The case was reassigned because Judge Suhrheinrich's service as a district court judge ended in 1990, when he became a Sixth Circuit judge.
"On December 9, 1992, the district court vacated Chambers's conspiracy conviction." Id. at *1. Judge Rosen resentenced Chambers to a term of life on Count 6 (Possession with Intent to Distribute In Excess of 50 Grams Of Cocaine Base) and Count 15 (Continuing Criminal Enterprise), a consecutive five years of imprisonment on Count 9 (Possession of a Firearm in the Course of a Dangerous Felony), and a concurrent two years of imprisonment on Count 12. (12/9/92 Amended Judgment).
That "sentence was affirmed on appeal in an unpublished opinion that also denied Chambers's motion to vacate his sentence filed under § 2255." United States v. Chambers, 1996 WL 603663 at * 1 (6th Cir. 1996) (citing United States v. Chambers, Nos. 93-1011, etc., 1994 WL 12649 (6th Cir. Jan 19, 1994)).
Chambers then filed a motion seeking to reduce his sentence. Following a hearing at which Chambers was represented by appointed counsel, Judge Rosen denied Chambers's motion. Chambers's appealed and the Sixth Circuit affirmed the district court's ruling that Chambers was ineligible for a sentence reduction under § 3582(c)(2) based upon Amendment 706, stating:
Upon review, we conclude that the district court properly denied Chambers's motion to reduce his sentence because he was not eligible for a sentence reduction under § 3582(c)(2). Although Chambers was convicted of an offense involving cocaine base, the record indicates that his sentence was derived from his continuing criminal enterprise conviction and its corresponding sentencing guideline, rather than the quantity of cocaine based involved in his offense Consequently, Amendment 706 does not apply to Chambers's base offense level computation, sentencing guidelines range, or ultimate sentence, see Johnson, 569 F.3d at 625, and he was not eligible for a sentence reduction under § 3582(c)(2). See USSG § 1B1.10(a)(2).(See ECF No. 1542).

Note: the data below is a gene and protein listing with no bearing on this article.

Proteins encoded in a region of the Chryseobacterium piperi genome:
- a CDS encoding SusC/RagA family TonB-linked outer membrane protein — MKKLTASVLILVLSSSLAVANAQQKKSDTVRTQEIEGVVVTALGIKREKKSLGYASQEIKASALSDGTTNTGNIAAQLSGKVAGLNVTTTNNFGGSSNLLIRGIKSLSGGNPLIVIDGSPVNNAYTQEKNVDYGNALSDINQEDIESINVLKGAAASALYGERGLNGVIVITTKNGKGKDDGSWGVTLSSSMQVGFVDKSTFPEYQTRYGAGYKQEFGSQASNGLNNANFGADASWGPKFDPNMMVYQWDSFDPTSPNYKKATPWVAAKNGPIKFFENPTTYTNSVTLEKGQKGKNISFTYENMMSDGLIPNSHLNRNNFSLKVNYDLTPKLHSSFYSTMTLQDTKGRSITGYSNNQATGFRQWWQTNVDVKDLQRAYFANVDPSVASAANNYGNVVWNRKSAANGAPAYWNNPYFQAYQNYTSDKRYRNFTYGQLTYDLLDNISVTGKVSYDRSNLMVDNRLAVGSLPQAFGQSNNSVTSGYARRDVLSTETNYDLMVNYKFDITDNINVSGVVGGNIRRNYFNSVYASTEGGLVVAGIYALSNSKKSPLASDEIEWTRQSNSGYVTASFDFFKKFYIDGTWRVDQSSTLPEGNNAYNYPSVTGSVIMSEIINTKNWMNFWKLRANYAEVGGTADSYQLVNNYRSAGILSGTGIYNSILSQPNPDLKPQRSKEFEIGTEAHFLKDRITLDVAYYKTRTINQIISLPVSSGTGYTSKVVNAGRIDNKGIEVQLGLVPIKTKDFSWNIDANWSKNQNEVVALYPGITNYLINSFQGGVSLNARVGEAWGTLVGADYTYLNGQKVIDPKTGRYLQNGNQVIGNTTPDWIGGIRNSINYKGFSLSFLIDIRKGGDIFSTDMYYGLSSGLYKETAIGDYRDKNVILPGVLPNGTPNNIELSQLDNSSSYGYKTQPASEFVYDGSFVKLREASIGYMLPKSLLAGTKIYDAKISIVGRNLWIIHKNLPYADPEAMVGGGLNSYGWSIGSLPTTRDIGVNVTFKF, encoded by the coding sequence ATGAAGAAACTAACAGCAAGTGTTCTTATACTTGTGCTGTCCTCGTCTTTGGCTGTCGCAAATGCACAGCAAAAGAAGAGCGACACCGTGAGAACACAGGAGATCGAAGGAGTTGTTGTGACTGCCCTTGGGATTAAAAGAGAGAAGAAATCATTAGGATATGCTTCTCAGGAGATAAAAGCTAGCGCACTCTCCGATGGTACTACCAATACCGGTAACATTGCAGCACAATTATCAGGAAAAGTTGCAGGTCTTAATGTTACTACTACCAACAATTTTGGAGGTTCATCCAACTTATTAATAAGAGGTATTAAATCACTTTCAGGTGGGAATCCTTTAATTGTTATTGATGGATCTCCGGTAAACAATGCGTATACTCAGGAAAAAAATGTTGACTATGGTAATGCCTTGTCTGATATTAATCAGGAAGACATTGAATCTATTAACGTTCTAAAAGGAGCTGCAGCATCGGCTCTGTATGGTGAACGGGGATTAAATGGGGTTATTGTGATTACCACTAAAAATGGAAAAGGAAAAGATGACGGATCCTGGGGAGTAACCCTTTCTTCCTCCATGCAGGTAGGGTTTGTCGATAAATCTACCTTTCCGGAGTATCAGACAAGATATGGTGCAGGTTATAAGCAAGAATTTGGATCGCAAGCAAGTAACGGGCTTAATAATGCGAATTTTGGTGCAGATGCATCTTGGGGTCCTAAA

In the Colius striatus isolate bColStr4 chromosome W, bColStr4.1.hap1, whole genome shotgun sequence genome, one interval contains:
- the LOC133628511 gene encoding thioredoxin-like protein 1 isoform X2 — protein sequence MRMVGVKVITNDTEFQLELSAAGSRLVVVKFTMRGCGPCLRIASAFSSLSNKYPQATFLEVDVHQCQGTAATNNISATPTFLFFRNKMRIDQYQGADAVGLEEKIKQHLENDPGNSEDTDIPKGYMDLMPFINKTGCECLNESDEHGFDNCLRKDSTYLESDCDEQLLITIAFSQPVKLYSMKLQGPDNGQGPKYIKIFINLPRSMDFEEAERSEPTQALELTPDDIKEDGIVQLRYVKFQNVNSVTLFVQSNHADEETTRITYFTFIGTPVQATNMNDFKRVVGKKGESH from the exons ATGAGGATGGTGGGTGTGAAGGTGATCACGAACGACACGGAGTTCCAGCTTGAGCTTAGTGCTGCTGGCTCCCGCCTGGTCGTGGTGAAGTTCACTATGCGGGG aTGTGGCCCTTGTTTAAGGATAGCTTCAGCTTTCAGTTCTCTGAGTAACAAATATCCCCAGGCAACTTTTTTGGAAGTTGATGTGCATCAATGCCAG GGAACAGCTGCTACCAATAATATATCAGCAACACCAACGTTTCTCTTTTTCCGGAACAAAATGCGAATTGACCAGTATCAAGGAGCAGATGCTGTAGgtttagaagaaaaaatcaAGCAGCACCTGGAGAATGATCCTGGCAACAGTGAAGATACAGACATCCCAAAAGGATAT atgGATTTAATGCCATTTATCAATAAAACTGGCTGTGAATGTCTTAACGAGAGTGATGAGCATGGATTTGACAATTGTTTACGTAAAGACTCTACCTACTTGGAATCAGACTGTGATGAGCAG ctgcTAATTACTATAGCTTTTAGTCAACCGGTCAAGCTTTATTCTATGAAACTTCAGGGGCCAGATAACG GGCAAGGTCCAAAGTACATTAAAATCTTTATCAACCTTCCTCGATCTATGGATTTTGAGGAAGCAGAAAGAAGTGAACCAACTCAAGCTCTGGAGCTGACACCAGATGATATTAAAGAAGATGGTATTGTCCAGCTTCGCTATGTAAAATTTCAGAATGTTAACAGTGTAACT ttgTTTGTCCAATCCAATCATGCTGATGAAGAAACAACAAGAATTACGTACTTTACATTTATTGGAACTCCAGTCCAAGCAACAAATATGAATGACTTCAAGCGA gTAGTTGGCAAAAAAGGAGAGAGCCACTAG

On May 14, 2019, Chambers filed a pro se "Motion For Imposition Of A Reduced Sentence Pursuant To Section 404 Of The First Step Act." (ECF No. 1614). The Government filed a brief in opposition to this motion.
The next day, Chambers's criminal case was reassigned from Judge Rosen (who retired) to the undersigned.
On April 24, 2020, Chambers filed a pro se motion for compassionate release. (ECF No. 1615). The Government filed a brief in opposition to this motion.